Decadal variability in coastal phytoplankton community composition in a changing West Antarctic Peninsula

Oscar Schofield, Grace Saba, Kaycee Coleman, Filipa Carvalho, Nicole Couto, Hugh Ducklow, Zoe Finkel, Andrew Irwin, Alex Kahl, Travis Miles, Martin Montes-Hugo, Sharon Stammerjohn, Nicole Waite

Research output: Contribution to journalArticlepeer-review

54 Scopus citations


The coastal waters of the West Antarctic Peninsula (WAP) are associated with large phytoplankton blooms dominated by large (>20 µm) diatoms however, nanoplankton (<20 µm) are also an important component of the food web. The dominant nanoflagellates in the WAP are cryptomonad algae. Using a twenty-year time series collected by the Palmer Long Term Ecological Research program at the United States Palmer Research Station, we assessed long-term patterns and stability in the coastal phytoplankton communities in the WAP. There was significant interannual variability in the integrated water column chlorophyll a (chl-a) concentrations, which varied by a factor of 5 over the 20-year time series. There has been a significant positive increase in the seasonally integrated concentration of chl-a over the time series. The dominant phytoplankton were diatoms, with cryptophytes the second most abundant. Mixed flagellates also constituted a significant fraction of the chl-a but showed less interannual variability than diatoms and cryophytes. Peak phytoplankton biomass was observed in summer months, when monthly averaged wind speed was lower than in the fall and autumn. Cryptophytes were most abundant during the summer months (December-January) after the seasonal retreat of sea ice. While diatoms were observed over the full range of observed salinities 32–34.5) as well as over the full range of in situ temperatures (−1.5 to 2.5 °C), the cryptophyte populations were observed in locations with lower salinity 32.5–33.75) and colder water (−1 to 1 °C). Environmental factors that favored a shallower seasonal mixed layer resulted in larger diatom blooms compared to the other phytoplankton taxa. During summer with lower phytoplankton biomass, a larger proportion of the chlorophyll a was associated with cryptophytes. These results demonstrate that continued temperature changes along the West Antarctic Peninsula will result in changes in phytoplankton concentration and community composition, which has significant ramifications for the food web.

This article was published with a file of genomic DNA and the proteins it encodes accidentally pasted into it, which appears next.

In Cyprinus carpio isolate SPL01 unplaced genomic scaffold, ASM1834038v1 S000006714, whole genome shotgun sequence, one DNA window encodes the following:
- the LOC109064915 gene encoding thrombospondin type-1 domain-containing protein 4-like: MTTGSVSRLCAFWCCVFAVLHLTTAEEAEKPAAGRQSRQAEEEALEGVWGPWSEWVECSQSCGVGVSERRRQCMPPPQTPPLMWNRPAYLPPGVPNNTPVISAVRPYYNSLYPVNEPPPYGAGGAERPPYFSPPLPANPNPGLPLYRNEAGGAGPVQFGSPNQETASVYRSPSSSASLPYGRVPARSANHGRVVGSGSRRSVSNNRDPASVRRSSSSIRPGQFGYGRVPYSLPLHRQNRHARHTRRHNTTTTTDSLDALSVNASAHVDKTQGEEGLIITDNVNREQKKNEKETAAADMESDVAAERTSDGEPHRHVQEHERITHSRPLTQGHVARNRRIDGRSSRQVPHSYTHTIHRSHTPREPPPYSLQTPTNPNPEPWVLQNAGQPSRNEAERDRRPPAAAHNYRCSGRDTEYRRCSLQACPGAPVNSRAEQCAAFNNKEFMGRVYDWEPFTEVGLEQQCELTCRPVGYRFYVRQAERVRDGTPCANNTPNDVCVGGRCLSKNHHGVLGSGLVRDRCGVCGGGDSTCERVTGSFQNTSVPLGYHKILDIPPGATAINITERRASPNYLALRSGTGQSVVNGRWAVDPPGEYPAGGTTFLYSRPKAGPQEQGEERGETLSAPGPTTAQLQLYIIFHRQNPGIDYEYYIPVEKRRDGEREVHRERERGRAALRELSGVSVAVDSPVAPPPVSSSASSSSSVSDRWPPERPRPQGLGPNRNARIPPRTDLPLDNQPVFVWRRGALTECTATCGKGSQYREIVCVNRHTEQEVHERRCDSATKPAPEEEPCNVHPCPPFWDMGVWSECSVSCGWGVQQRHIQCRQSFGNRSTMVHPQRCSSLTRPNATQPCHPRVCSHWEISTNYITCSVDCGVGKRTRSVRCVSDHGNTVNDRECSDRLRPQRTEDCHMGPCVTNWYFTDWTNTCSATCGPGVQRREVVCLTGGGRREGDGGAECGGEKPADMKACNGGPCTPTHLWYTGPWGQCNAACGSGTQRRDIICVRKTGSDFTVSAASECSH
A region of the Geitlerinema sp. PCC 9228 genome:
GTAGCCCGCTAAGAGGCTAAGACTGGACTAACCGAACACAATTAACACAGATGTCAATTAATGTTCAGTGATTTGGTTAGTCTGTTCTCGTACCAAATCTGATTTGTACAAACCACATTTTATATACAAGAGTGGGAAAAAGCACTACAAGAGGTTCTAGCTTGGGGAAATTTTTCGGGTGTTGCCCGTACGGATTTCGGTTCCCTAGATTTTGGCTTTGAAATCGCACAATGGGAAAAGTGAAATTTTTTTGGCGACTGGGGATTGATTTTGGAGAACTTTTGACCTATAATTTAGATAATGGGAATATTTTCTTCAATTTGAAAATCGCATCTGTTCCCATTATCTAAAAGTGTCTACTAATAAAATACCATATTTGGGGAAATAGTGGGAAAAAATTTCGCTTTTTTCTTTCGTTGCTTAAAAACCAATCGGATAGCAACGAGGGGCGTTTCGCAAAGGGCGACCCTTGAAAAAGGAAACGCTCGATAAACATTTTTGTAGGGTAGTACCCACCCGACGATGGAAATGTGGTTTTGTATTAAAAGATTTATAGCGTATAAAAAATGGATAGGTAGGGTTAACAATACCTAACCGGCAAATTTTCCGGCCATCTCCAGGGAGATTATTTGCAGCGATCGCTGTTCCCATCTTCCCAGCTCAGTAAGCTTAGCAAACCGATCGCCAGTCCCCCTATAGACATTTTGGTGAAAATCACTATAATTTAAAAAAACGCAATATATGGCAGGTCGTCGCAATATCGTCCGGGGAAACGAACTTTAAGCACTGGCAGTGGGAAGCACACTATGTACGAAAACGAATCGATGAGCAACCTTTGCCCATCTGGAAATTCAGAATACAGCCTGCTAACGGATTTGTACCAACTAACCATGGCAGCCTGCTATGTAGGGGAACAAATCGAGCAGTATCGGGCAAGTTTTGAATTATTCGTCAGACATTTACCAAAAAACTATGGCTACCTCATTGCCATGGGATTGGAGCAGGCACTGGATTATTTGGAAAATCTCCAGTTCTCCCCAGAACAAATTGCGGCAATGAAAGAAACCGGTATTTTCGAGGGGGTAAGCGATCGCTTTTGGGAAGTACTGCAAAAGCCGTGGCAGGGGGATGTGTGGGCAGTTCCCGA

Original languageAmerican English
Pages (from-to)42-54
Number of pages13
JournalDeep-Sea Research Part I: Oceanographic Research Papers
StatePublished - Jun 2017

ASJC Scopus subject areas

  • Oceanography
  • Aquatic Science


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